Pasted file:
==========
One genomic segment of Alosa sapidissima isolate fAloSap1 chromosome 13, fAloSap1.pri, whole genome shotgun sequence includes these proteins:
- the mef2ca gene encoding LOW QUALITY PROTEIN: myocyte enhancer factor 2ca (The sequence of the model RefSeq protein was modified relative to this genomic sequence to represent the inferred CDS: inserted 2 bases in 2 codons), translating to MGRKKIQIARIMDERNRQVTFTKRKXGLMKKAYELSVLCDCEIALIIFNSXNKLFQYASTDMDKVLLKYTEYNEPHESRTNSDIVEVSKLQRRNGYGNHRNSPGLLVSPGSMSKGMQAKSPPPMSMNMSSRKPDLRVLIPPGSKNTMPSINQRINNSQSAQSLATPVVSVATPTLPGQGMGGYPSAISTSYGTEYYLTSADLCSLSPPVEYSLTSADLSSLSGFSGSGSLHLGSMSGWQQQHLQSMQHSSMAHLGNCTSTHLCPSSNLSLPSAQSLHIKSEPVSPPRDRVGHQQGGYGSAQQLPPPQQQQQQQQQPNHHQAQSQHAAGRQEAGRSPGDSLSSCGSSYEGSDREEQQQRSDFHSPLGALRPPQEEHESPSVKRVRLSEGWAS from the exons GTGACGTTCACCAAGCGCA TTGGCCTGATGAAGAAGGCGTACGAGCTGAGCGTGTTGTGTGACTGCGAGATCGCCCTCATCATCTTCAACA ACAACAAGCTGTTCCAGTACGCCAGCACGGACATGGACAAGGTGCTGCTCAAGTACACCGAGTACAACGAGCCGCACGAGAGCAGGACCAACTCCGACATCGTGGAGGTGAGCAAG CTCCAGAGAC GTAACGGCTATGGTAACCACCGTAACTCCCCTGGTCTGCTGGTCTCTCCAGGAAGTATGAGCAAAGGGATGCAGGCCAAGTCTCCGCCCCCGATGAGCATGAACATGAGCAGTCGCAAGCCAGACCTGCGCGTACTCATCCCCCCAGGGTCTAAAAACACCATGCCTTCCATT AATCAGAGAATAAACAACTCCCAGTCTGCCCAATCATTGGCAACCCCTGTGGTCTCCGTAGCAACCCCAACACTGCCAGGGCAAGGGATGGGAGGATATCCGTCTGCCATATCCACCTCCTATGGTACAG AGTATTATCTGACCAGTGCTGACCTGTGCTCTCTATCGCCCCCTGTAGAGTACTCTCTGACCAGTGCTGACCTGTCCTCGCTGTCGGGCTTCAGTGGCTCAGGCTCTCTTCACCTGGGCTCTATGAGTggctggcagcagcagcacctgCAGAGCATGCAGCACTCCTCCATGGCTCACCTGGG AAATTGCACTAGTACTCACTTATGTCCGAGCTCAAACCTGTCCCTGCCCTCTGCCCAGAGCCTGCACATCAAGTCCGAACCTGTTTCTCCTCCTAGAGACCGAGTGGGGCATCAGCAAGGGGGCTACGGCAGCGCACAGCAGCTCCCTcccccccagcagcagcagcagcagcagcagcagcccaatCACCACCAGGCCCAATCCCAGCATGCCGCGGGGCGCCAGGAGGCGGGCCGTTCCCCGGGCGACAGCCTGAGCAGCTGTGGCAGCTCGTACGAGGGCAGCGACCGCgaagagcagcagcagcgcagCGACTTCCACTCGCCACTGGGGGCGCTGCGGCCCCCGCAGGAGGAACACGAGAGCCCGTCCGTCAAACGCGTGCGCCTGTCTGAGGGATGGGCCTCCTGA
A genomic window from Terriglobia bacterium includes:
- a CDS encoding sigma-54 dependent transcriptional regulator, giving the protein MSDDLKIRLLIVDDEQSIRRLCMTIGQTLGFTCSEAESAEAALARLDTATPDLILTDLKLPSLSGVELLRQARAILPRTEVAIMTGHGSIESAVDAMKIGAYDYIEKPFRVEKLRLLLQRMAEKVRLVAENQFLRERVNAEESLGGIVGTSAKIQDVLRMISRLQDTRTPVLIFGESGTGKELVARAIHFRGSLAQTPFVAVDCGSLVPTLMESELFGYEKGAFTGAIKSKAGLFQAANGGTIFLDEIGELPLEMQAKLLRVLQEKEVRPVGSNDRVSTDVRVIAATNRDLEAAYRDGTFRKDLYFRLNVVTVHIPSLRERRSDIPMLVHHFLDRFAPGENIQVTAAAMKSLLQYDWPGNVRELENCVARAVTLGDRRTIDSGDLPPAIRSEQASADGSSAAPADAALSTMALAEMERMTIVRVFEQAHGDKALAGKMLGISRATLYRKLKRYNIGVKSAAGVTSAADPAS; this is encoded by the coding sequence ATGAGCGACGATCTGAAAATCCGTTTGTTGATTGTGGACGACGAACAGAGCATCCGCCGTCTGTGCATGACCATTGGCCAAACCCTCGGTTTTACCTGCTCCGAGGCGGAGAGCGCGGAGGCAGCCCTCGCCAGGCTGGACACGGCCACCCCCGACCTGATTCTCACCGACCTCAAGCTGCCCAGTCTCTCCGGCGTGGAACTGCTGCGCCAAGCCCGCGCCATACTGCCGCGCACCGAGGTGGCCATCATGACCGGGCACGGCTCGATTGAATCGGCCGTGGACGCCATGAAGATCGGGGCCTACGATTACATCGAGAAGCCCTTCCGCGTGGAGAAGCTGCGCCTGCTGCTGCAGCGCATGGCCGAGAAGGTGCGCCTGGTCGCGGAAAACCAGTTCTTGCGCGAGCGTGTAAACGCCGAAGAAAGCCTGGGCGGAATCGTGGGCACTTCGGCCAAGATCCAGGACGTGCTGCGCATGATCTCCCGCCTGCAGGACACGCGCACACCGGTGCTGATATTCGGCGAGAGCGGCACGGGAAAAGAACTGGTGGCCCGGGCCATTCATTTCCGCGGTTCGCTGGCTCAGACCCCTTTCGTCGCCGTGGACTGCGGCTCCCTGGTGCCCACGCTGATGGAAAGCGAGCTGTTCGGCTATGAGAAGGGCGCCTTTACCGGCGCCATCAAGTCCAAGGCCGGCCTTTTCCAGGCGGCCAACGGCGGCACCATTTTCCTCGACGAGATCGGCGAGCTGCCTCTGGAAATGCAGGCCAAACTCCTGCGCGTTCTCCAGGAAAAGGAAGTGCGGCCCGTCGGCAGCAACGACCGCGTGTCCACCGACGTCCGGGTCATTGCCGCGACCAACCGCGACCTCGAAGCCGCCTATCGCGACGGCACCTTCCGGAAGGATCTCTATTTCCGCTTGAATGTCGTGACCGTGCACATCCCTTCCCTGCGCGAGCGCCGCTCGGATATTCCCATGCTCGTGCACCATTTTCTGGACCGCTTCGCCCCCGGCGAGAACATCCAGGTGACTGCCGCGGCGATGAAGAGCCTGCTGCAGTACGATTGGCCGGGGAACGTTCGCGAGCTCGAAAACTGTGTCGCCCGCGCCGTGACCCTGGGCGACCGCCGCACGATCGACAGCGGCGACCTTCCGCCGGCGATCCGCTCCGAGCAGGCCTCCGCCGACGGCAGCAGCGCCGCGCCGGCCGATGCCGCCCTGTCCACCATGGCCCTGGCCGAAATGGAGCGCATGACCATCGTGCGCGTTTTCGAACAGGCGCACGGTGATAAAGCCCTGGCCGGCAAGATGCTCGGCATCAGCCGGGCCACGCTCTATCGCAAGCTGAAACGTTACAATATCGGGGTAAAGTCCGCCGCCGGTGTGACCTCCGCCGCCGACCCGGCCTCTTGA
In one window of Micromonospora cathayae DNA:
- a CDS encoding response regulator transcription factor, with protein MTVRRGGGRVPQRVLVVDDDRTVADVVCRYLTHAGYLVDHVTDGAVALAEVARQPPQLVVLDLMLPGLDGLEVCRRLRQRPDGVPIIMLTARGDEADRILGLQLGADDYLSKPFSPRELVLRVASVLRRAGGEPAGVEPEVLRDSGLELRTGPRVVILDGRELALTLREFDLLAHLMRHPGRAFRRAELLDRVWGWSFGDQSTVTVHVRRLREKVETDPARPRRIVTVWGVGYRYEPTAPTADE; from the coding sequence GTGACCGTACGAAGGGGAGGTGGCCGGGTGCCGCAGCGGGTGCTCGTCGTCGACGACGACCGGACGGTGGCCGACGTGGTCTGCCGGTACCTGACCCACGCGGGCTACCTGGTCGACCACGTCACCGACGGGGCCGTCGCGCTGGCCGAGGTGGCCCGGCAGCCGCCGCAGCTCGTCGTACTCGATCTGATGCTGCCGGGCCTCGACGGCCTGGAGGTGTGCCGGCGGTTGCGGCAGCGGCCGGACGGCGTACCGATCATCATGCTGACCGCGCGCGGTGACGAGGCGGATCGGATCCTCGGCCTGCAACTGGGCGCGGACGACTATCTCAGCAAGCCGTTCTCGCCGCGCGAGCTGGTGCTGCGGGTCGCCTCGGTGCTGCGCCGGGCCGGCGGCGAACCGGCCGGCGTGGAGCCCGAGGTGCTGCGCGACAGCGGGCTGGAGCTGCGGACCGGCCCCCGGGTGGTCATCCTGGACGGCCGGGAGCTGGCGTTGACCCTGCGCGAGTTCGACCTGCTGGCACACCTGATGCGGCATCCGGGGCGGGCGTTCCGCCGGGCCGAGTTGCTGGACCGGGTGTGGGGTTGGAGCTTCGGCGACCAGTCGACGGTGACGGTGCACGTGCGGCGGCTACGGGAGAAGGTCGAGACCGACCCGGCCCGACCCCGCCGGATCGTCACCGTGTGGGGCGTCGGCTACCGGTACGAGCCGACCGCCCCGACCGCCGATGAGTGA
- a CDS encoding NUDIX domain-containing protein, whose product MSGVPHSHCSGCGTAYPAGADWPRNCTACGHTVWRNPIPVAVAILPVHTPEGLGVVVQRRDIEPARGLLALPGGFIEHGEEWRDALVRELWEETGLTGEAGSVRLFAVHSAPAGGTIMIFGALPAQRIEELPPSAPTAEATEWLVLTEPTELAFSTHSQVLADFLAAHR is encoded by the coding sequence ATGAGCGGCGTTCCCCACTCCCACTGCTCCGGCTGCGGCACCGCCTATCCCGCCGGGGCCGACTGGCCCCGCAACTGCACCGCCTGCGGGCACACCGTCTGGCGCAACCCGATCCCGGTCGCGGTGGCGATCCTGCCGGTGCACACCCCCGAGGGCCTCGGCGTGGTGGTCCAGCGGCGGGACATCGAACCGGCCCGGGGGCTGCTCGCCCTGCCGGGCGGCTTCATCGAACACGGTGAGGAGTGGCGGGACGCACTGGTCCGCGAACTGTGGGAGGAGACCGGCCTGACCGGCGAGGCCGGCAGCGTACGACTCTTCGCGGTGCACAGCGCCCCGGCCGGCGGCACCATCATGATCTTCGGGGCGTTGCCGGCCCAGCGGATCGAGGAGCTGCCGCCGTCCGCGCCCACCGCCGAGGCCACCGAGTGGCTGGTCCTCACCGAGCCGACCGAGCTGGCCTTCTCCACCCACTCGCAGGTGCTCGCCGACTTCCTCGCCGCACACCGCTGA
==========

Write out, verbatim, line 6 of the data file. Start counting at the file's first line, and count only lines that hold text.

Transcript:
- a CDS encoding response regulator transcription factor, with protein MTVRRGGGRVPQRVLVVDDDRTVADVVCRYLTHAGYLVDHVTDGAVALAEVARQPPQLVVLDLMLPGLDGLEVCRRLRQRPDGVPIIMLTARGDEADRILGLQLGADDYLSKPFSPRELVLRVASVLRRAGGEPAGVEPEVLRDSGLELRTGPRVVILDGRELALTLREFDLLAHLMRHPGRAFRRAELLDRVWGWSFGDQSTVTVHVRRLREKVETDPARPRRIVTVWGVGYRYEPTAPTADE; from the coding sequence GTGACCGTACGAAGGGGAGGTGGCCGGGTGCCGCAGCGGGTGCTCGTCGTCGACGACGACCGGACGGTGGCCGACGTGGTCTGCCGGTACCTGACCCACGCGGGCTACCTGGTCGACCACGTCACCGACGGGGCCGTCGCGCTGGCCGAGGTGGCCCGGCAGCCGCCGCAGCTCGTCGTACTCGATCTGATGCTGCCGGGCCTCGACGGCCTGGAGGTGTGCCGGCGGTTGCGGCAGCGGCCGGACGGCGTACCGATCATCATGCTGACCGCGCGCGGTGACGAGGCGGATCGGATCCTCGGCCTGCAACTGGGCGCGGACGACTATCTCAGCAAGCCGTTCTCGCCGCGCGAGCTGGTGCTGCGGGTCGCCTCGGTGCTGCGCCGGGCCGGCGGCGAACCGGCCGGCGTGGAGCCCGAGGTGCTGCGCGACAGCGGGCTGGAGCTGCGGACCGGCCCCCGGGTGGTCATCCTGGACGGCCGGGAGCTGGCGTTGACCCTGCGCGAGTTCGACCTGCTGGCACACCTGATGCGGCATCCGGGGCGGGCGTTCCGCCGGGCCGAGTTGCTGGACCGGGTGTGGGGTTGGAGCTTCGGCGACCAGTCGACGGTGACGGTGCACGTGCGGCGGCTACGGGAGAAGGTCGAGACCGACCCGGCCCGACCCCGCCGGATCGTCACCGTGTGGGGCGTCGGCTACCGGTACGAGCCGACCGCCCCGACCGCCGATGAGTGA